There are many arguments when it comes to the topic of Baptism but here is some common ground: Baptism is symbolic to that in which a believer dies in his flesh and rises that he may receive the salvation of Christ.
4 Therefore we have been buried with Him through baptism into death, so that as Christ was raised from the dead through the glory of the Father, so we too might walk in newness of life.
Yes Baptism is that of repentance to receive the forgiveness of sins but repentance requires one to acknowledge that he is dead in his trespasses and sin (Eph 2:1) before God may grant him new life and pardons him with the atonement worked out on the cross.
Reformed Presbyterian believers have an argument towards which I am very inclined. They talk about covenant theology.
2 “The LORD our God made a covenant with us at Horeb.
3 “The LORD did not make this covenant with our fathers, but with us, with all those of us alive here today.
6 “Moreover the LORD your God will circumcise your heart and the heart of your descendants, to love the LORD your God with all your heart and with all your soul, so that you may live.
You see Horeb was Mount Sinai but this statement in Deut 5:2 was made 40 years later and though this covenant did rejected those who worshiped the golden calf, God kept his covenant with their children and the children of the faithful who were not even born (Deut 30:6) at that time. Similarly when it comes to Baptism, it is part of the new covenant (2Cor 3:6), which God keeps, going down from generation to generation (Act 2:38-39).
2 Corinthians 3
6 who also made us adequate as servants of a new covenant, not of the letter but of the Spirit; for the letter kills, but the Spirit gives life.
38 Peter said to them, “Repent, and each of you be baptized in the name of Jesus Christ for the forgiveness of your sins; and you will receive the gift of the Holy Spirit.
39 “For the promise is for you and your children and for all who are far off, as many as the Lord our God will call to Himself.”
Many denominations of Christians speak out against infant baptism; even among reformed believers like the Puritans and the Reformed Baptist reject the concept of infant baptism but such a concept as theirs of God picking random believers, says that God maintains his covenant on an individual basis rather than being passed down the believer’s posterity as shown in the Bible. For those who argue that an infant has an inability to repent that he may be baptized should know that Abraham circumcised Isaac when he was only 8 days old. Isaac too may have had no realization of what was happening at that time when he was being called into that covenant but the promise was of God and so as repentance too comes from God (2 Timothy 2:25), none can truly say Baptism was their self initiative because Salvation is only of the Lord (Lam 3:26).
As mentioned earlier, Baptism is a symbolic burial of our fleshly and sinful appetites and in turn receiving the life that Adam lost with his disobedience in the garden of Eden.
9 For in Him all the fullness of Deity dwells in bodily form,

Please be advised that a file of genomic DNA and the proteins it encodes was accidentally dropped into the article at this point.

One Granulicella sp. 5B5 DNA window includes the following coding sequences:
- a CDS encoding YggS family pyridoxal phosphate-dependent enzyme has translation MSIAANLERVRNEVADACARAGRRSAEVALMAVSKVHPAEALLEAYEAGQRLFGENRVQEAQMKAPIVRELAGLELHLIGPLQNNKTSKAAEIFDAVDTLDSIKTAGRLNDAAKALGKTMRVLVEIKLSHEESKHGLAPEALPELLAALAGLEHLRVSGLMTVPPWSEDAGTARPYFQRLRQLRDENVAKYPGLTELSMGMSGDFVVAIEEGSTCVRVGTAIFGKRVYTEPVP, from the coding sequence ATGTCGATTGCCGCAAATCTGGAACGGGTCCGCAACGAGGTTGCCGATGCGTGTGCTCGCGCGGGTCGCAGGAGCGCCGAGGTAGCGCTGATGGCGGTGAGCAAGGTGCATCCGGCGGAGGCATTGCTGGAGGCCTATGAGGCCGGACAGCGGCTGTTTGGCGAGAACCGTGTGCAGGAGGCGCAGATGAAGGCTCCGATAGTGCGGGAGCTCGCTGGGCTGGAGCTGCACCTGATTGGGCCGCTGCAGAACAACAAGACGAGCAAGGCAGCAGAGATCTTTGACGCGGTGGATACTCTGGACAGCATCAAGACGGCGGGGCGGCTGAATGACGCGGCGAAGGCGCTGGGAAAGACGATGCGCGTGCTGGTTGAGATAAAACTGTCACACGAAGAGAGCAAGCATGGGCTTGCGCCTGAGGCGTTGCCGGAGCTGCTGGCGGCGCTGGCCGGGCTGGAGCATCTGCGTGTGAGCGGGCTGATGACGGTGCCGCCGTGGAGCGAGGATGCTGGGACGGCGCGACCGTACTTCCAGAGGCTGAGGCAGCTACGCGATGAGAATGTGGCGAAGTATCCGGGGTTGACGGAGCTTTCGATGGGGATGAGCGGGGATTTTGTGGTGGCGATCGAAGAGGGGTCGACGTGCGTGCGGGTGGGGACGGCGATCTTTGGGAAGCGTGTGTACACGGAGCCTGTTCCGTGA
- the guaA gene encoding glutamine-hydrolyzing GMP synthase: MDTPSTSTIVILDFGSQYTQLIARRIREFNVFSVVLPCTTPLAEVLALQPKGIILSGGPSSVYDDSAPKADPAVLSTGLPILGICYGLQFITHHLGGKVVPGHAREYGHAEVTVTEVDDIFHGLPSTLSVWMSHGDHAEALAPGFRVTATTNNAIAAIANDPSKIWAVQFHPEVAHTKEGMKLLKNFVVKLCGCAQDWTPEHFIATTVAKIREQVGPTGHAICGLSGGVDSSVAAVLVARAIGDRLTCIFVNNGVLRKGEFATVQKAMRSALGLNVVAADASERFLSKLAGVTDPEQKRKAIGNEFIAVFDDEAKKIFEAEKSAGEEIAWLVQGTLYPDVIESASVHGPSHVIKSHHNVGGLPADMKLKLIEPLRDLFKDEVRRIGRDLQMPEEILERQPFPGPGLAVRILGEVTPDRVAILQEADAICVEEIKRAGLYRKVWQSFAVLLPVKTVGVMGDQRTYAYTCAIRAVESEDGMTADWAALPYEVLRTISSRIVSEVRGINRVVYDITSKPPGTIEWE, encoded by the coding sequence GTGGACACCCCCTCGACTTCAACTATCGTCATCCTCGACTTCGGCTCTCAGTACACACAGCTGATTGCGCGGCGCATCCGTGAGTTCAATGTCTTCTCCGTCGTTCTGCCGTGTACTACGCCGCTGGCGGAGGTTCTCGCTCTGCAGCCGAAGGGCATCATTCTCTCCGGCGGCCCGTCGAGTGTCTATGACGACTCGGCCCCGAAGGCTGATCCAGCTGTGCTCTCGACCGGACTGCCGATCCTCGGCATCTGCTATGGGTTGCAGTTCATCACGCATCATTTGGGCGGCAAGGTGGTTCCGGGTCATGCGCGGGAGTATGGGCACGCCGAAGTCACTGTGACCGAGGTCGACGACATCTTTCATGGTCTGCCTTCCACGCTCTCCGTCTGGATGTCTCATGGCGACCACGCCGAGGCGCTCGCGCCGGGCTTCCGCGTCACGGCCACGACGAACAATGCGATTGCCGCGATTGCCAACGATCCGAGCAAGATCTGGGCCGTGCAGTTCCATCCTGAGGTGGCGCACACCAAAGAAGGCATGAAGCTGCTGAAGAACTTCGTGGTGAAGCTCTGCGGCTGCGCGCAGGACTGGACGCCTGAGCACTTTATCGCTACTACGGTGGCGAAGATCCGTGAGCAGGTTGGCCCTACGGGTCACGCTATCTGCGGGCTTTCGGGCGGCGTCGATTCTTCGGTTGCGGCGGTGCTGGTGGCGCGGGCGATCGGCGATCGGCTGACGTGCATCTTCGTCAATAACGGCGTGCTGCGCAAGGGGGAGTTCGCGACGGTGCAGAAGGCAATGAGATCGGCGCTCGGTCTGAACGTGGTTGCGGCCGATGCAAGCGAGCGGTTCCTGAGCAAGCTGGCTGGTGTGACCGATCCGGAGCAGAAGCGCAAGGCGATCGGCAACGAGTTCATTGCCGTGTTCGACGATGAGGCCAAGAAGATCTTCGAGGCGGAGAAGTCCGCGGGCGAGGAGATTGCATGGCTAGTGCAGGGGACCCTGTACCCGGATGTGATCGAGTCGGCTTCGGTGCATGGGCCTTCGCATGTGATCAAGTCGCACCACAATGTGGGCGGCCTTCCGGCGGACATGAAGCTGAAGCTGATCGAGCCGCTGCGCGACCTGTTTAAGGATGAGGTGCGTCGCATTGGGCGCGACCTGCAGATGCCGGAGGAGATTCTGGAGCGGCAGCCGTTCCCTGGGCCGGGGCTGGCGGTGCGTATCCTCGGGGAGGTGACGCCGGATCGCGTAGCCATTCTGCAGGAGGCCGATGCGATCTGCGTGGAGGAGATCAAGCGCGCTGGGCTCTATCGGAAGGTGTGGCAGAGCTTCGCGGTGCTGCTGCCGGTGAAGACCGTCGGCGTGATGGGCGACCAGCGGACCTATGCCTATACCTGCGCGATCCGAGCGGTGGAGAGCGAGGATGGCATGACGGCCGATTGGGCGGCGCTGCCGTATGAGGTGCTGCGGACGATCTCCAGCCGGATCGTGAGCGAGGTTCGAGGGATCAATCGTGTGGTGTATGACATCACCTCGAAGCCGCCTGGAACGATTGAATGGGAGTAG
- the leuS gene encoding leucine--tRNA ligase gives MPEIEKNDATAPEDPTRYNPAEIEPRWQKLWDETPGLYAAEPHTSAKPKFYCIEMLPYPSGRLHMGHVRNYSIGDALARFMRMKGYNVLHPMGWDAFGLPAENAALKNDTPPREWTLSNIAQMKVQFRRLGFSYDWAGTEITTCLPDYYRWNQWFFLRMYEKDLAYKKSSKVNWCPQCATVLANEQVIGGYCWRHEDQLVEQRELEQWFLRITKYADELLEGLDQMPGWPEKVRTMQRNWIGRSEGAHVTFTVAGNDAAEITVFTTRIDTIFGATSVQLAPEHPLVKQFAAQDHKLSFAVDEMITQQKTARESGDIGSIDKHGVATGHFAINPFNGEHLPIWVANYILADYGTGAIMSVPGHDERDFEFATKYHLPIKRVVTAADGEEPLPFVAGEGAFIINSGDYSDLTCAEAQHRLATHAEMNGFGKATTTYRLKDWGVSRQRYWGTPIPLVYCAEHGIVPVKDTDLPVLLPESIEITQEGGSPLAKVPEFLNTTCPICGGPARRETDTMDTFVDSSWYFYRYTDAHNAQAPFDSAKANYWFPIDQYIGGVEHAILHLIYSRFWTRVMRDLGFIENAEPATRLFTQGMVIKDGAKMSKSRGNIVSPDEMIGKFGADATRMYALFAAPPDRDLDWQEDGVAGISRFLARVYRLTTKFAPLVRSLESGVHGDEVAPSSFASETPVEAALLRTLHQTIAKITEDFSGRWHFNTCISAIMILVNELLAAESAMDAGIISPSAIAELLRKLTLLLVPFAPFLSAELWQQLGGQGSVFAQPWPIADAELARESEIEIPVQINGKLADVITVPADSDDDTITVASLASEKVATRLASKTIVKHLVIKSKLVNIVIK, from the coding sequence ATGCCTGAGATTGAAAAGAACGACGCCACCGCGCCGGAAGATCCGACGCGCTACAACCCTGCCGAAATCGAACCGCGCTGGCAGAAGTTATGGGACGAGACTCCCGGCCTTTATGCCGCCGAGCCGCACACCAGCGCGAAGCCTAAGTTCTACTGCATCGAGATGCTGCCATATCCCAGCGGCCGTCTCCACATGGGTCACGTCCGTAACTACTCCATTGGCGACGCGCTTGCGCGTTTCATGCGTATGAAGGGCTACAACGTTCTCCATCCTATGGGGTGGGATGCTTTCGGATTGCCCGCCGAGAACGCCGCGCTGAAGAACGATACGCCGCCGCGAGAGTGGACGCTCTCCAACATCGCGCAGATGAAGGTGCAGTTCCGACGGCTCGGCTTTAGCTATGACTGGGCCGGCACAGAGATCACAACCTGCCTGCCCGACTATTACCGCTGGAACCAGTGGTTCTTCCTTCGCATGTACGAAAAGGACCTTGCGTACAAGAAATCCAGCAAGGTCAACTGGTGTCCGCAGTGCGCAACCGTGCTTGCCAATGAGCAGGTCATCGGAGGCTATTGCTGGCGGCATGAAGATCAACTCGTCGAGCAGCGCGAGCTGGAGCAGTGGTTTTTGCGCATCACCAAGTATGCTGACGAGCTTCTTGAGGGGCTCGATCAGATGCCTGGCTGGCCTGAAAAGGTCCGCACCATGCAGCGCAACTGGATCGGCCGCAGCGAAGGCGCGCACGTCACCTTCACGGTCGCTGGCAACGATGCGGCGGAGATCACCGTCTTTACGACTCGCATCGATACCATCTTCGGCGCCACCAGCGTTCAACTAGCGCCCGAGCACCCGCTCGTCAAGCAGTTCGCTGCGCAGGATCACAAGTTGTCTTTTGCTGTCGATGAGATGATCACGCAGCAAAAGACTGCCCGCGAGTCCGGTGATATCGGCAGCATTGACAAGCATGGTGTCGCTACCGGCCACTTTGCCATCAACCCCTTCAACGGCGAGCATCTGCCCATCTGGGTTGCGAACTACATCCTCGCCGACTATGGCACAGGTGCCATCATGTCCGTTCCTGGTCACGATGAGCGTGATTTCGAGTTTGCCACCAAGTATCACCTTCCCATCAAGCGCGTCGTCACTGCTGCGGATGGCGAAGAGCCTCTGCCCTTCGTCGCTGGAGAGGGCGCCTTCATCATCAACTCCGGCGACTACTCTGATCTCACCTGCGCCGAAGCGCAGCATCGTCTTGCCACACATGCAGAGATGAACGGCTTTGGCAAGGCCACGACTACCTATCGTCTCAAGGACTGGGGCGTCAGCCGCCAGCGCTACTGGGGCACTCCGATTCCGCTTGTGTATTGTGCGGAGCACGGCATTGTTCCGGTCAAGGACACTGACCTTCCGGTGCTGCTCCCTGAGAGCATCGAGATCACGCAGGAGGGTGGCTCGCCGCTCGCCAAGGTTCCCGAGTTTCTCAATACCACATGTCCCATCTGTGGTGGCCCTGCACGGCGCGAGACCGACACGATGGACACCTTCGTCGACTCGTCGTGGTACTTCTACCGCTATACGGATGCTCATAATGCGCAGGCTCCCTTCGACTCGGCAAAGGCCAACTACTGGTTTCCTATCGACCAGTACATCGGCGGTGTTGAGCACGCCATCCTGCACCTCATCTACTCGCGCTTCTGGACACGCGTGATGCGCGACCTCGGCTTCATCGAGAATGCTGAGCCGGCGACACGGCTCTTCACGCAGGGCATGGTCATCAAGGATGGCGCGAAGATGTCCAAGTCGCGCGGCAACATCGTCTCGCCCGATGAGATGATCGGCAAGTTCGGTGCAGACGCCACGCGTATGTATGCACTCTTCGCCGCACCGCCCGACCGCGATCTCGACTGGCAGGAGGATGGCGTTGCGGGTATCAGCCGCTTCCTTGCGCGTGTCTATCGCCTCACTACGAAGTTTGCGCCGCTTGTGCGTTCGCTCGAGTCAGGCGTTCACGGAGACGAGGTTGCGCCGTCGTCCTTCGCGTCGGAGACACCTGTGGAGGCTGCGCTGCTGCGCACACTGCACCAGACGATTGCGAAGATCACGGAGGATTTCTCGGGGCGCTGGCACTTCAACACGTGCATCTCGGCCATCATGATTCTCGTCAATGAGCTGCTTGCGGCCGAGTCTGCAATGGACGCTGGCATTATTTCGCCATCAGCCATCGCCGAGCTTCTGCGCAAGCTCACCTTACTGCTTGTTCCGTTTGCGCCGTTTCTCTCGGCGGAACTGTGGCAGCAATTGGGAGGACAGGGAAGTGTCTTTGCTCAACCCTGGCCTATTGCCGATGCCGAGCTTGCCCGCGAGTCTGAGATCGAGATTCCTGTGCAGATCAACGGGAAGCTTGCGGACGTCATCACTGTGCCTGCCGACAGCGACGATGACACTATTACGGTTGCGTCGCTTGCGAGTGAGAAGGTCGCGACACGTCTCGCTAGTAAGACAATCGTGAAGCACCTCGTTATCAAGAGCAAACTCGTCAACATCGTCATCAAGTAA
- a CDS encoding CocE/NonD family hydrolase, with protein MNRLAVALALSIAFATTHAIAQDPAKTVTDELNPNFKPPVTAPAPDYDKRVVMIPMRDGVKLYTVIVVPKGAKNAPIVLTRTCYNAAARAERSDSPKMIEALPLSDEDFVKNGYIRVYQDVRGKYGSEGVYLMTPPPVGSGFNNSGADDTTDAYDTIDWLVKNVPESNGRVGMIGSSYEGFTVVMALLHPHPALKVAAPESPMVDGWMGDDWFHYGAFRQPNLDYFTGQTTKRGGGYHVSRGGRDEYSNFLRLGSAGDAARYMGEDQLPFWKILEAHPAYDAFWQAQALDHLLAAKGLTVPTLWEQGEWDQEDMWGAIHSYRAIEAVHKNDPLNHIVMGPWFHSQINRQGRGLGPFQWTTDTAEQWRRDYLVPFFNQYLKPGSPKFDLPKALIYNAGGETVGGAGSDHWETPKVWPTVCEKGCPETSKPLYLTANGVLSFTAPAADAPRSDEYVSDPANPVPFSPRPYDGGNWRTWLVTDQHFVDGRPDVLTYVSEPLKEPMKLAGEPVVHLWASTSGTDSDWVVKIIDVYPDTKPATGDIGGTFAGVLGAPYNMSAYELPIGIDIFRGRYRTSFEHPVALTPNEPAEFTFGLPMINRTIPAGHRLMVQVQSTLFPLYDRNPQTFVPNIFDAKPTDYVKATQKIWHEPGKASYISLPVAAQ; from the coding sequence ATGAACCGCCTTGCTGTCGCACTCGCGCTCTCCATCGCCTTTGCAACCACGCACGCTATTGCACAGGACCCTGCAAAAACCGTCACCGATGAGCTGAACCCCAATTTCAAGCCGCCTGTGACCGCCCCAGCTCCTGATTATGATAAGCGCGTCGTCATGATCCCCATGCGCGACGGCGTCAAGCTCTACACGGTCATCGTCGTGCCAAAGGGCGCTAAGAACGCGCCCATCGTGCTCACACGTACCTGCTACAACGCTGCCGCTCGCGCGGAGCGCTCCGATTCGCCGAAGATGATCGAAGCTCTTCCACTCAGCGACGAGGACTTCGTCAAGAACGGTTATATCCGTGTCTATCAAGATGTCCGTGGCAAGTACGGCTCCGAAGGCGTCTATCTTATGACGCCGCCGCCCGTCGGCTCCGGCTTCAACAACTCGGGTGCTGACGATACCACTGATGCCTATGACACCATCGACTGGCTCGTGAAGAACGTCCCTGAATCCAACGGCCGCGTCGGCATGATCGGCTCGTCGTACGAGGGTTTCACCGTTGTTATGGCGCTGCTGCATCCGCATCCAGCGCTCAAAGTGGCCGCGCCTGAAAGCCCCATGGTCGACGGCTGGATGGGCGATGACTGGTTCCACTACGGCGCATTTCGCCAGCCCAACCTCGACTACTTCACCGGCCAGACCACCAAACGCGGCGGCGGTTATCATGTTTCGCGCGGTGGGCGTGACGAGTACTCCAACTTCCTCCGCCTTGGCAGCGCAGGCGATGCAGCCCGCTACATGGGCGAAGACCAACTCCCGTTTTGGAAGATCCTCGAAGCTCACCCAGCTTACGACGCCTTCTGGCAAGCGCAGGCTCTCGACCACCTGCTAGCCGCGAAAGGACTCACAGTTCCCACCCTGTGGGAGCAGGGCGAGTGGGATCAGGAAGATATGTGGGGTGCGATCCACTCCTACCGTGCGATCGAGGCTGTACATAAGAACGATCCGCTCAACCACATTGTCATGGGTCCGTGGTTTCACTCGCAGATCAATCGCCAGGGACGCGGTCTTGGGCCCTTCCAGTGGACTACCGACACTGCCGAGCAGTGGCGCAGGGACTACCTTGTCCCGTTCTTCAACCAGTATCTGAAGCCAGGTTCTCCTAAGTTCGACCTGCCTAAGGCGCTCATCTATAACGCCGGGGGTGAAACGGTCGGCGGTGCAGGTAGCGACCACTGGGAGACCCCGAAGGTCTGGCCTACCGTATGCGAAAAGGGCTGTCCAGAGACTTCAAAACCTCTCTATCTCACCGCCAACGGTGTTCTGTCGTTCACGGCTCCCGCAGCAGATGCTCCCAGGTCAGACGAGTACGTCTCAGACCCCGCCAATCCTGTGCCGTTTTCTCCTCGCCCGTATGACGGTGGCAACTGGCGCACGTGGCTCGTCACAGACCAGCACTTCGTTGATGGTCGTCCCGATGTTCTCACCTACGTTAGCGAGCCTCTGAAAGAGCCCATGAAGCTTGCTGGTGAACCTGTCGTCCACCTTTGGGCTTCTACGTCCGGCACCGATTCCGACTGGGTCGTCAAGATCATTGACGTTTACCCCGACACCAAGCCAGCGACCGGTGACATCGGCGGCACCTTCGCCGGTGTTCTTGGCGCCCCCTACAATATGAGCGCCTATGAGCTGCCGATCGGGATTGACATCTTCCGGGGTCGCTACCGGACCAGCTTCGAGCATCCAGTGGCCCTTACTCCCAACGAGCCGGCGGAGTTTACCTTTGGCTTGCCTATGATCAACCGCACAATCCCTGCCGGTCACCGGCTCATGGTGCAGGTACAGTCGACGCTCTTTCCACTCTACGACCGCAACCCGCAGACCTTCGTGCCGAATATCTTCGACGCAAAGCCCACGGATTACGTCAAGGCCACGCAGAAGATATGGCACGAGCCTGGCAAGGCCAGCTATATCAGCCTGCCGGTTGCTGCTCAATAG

10 and in Him you have been made complete, and He is the head over all rule and authority;
11 and in Him you were also circumcised with a circumcision made without hands, in the removal of the body of the flesh by the circumcision of Christ;
12 having been buried with Him in baptism, in which you were also raised up with Him through faith in the working of God, who raised Him from the dead.
13 When you were dead in your transgressions and the uncircumcision of your flesh, He made you alive together with Him, having forgiven us all our transgressions,
If you take a look as at Col 2:11-12, you will see that as in the Old Testament, circumcision is what symbolized God ownership over His people. Under the new covenant, His people are marked by the circumcision of the heart where they have died to themselves in Baptism to receive the redemption of Christ, which is newness of life. Heb 9:16 tells us that we as Christians are under a Covenant, established in His blood and though Baptism by immersion is Biblical, we must also consider as Biblical: Baptism by sprinkling. Since the sacrificial sin offering of the Old Testament, was a shadow of the Atonement of Christ; considering that as the blood of the sin offering was sprinkled (Lev 5:9), we can come to the conclusion that Baptism can also be carried out by sprinkling! As per Ex 24:8, it was sprinkling that marked the blood covenant between God and His people.
I would like to leave you the story of Zaccheus, where his repentance unto Christ brought salvation not just to him but also to his house i.e. his family.
2 And there was a man called by the name of Zaccheus; he was a chief tax collector and he was rich.
3 Zaccheus was trying to see who Jesus was, and was unable because of the crowd, for he was small in stature.
4 So he ran on ahead and climbed up into a sycamore tree in order to see Him, for He was about to pass through that way.
5 When Jesus came to the place, He looked up and said to him, “Zaccheus, hurry and come down, for today I must stay at your house.”
6 And he hurried and came down and received Him gladly.
7 When they saw it, they all began to grumble, saying, “He has gone to be the guest of a man who is a sinner.”
8 Zaccheus stopped and said to the Lord, “Behold, Lord, half of my possessions I will give to the poor, and if I have defrauded anyone of anything, I will give back four times as much.”
9 And Jesus said to him, “Today salvation has come to this house, because he, too, is a son of Abraham.
As the Bible says: we are the spiritual descendants of Abraham (Romans 4:16) by having faith in Jesus Christ; and as believers in Jesus Christ salvation comes to us and also to our families whom we head and represent.